… In the Atlantic world, meanwhile, self-absorption over the wars on terror and on the downturn in the economy prevent any genuine introspection over the mode of life that relies upon debt-fueled consumerism at the expense of workers in Dhaka. Those who died in the Rana building are victims not only of the malfeasance of the sub-contractors, but also of twenty-first century globalisation.

Read more at Counterpunch.

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  • Charlie Primero

    I miss the good ‘ol days. Uncle Joe Stalin would have shipped those protesters to Siberia, bull-dozed the dead factory workers into the soil, and had a new factory up and running within a month.

    • http://artasith-m-nasdsnre.tumblr.com/ Simon Valentine

      lol your satire slays me yet again Charlie
      difficult to picture who can rely on others’ mantras, sometimes
      “thou shalt not kill”?
      ‘alright i’ll do what i want to those with that mantra and not worry’

    • Jin The Ninja

      it’s interesting that in the face of a critique of 3rd world labour conditions and economic inequality due to global capitalism and western hegemony, you interpret that as being ‘pro stalin.’ it’s also interesting that although you have occasionally derided ‘corporate capitalism’ of which this is an example of the worst kind- you didn’t deem it acceptable to note the gross loss of human life at the hands of your fellow and saviour, ‘profit.’ instead you immediately ran to the familiar corner of red-baiting- which is the go to of right-libertarians, conservatives and neo-cons everywhere. i guess the difference isn’t so nuanced after all.

      • Charlie Primero

        Vijay Prashad is a Marxist. You are correct that I’m not fond of Marxists.

        • Jin The Ninja

          but instead of countering his marxist analysis with a libertarian analysis- you made a joke about stalin- when 300 people died and thousands more in other incidents in the manufacturing capital of the world- driven by market capitalism and western corporate interests.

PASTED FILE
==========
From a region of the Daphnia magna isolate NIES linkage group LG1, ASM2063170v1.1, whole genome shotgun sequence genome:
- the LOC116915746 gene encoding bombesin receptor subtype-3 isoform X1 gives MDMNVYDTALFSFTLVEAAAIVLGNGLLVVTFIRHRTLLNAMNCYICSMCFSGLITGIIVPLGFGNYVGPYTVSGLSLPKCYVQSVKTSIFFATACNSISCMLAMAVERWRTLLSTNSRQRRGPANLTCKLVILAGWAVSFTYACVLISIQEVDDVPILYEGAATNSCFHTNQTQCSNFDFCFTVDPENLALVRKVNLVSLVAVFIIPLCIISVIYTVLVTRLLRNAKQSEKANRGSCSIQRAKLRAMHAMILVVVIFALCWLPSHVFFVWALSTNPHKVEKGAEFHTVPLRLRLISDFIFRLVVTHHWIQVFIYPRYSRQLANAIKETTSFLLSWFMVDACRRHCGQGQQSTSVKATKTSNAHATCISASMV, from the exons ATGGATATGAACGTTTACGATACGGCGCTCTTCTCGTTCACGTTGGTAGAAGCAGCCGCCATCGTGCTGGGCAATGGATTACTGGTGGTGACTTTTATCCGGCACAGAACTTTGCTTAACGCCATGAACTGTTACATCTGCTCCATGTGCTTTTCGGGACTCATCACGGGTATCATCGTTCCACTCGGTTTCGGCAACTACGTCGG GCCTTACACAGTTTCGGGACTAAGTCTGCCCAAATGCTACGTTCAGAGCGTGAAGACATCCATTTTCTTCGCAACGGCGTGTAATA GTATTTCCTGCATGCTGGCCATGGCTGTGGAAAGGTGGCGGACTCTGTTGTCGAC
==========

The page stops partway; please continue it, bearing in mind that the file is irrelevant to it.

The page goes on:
a marxist =/= a stalinist btw.

          • Charlie Primero

            Right. This is because I found it ludicrous to the point of being comedic that a Marxist is bemoaning the death of 300 people while promoting an ideology that slaughtered hundreds of MILLIONS of human beings.

          • Andrew

            For the record, many define Stalin, despite what he claimed to believe, as a “state capitalist” rather than a “Marxist.”

  • Juan

    I heard a report on my local Pacifica station, KPFK, that the workers showed up one day and noticed that there was a huge crack in the building and said they were worried and did not want to go in. They were told by the bosses that the building was safe. They were also told that if they did not go to work they would loose a month’s wages. They went to work and the building collapsed on them. According to the same report, these are people making the equivalent of $30 per month, working 12 hour days, 7 days per week making cheap clothes for the likes of Nike et al.
    Hooray for capitalism!